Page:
Not a second Covid wave, but a spike: Maharashtra task force
Maharashtra at the moment is likely witnessing a spike in Covid-19 cases and not a second wave, believes the state’s task force, saying the test positivity rate indicates so and that the current trajectory is similar to September 2020 when there was increased movement of people due to Ganesh Chaturthi. This comes amid the steady spurt in cases in the state over the past few weeks, fuelling speculation, however, experts attribute this rise to increased testing.
According to experts, a spike means the number of cases rises for a few days and then comes back to normal levels, while in the case of a wave, the infections keep rising,
In February, the test positivity rate — the total number of cases testing positive for Covid-19 against the total tests done — was 7.8%, despite the 40% rise in cases from January, data revealed. “We conducted over 1.6 million tests in February, as a result of which, new cases increased. Had there been a second wave, the positivity rate should have also surged. In January, Maharashtra recorded around 5% positivity rate, which in February increased by a mere 2 percentage points,” said Dr Satish Pawar, state surveillance officer.
According to data provided by the state health department, there were 90,673 cases in Maharashtra in January, which increased to 126,723 in February. The sudden spike was observed from mid-February with a significant share from Amravati, Yavatmal, Akola, Mumbai and Pune.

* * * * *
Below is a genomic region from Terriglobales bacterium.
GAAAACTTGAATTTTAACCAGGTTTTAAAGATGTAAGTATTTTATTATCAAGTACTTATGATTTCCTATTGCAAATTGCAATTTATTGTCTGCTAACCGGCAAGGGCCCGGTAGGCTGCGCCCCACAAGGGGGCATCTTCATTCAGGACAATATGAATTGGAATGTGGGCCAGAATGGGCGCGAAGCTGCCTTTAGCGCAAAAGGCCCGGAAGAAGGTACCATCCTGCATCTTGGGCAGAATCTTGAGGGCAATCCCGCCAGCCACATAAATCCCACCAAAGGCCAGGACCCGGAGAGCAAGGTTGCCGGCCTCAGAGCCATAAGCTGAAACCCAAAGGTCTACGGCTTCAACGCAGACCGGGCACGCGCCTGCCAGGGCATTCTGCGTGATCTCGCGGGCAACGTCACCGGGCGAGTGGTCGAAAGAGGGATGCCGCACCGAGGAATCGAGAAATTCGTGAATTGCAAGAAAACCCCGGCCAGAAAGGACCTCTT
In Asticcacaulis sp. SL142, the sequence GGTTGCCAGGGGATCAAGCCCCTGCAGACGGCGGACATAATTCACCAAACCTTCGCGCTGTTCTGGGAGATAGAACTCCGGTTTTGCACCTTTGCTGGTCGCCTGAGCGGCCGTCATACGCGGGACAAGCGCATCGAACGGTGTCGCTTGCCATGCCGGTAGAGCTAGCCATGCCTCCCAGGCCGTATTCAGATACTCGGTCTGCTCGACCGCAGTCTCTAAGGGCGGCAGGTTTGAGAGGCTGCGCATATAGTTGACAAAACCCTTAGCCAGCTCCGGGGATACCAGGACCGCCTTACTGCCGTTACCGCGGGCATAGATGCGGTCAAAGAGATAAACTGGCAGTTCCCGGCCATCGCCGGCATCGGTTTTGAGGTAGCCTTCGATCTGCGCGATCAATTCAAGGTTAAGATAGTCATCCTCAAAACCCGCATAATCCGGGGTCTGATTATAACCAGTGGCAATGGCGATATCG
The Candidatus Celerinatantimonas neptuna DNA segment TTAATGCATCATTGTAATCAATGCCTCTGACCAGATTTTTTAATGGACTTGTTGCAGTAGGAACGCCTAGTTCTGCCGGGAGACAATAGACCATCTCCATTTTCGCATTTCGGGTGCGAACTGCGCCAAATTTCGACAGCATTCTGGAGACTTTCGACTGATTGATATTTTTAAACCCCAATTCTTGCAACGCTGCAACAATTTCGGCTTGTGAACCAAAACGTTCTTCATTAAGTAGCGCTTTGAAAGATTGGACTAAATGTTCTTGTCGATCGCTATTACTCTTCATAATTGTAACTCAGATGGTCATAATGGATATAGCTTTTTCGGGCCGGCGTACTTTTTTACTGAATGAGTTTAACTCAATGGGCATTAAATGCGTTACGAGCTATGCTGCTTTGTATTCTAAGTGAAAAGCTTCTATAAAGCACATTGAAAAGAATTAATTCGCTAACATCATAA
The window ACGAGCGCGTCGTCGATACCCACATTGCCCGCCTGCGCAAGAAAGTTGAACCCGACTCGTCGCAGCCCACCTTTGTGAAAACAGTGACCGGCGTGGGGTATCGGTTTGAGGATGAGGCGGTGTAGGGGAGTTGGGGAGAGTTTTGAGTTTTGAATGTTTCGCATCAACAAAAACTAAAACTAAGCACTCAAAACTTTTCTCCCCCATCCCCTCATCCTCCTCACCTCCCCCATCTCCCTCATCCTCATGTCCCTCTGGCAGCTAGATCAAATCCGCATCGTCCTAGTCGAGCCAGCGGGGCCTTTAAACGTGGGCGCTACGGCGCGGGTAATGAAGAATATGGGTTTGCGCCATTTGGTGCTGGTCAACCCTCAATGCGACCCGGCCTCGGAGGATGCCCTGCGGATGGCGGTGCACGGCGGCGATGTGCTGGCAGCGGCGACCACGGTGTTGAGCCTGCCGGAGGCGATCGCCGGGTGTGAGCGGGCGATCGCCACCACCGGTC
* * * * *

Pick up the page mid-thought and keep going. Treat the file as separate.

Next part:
In contrast, the state’s positivity rate was higher in the last four months of 2020 — 20% in September and October; 18% in November and 16% in December. Data from the state health government showed that in September 2020, as many as 2,646,276 tests were conducted in the state; in October there were 2,182,198 tests. In January 2021, 1,869,535 tests were conducted.
In Mumbai, too, when 543,821 tests were conducted in September, the positivity rate was 14%. However, while the number of tests in January and February stood at 433,681 and
459,794, the positivity rate didn’t show a spike. It was around 4% in January and 5.3% in February.
“Last year, in the middle of September, the state had observed a similar spike after Ganesh Chaturthi and gradual relaxation of the lockdown. It gradually flattened by October-end. So, this year, with the starting of local trains and laxity on the part of citizens in not following Covid norms, cases increased. So, we can’t call it a second wave,” said Dr Gautam Bhansali, attached to Bombay Hospital and in charge of Covid-19 beds in private hospitals.
Dr Subhash Salunkhe, technical adviser to the Maharashtra government on Covid-19, also overruled the spike as a “second wave”. “There has been a mutation of the virus, which is more infectious. But it is contained to a few districts like Amaravati, So far, considering that there hasn’t been much of a surge in positivity rate and also, the death rate is under control, we may not be facing a second wave. But we need a few more days to come to a conclusion,” he said.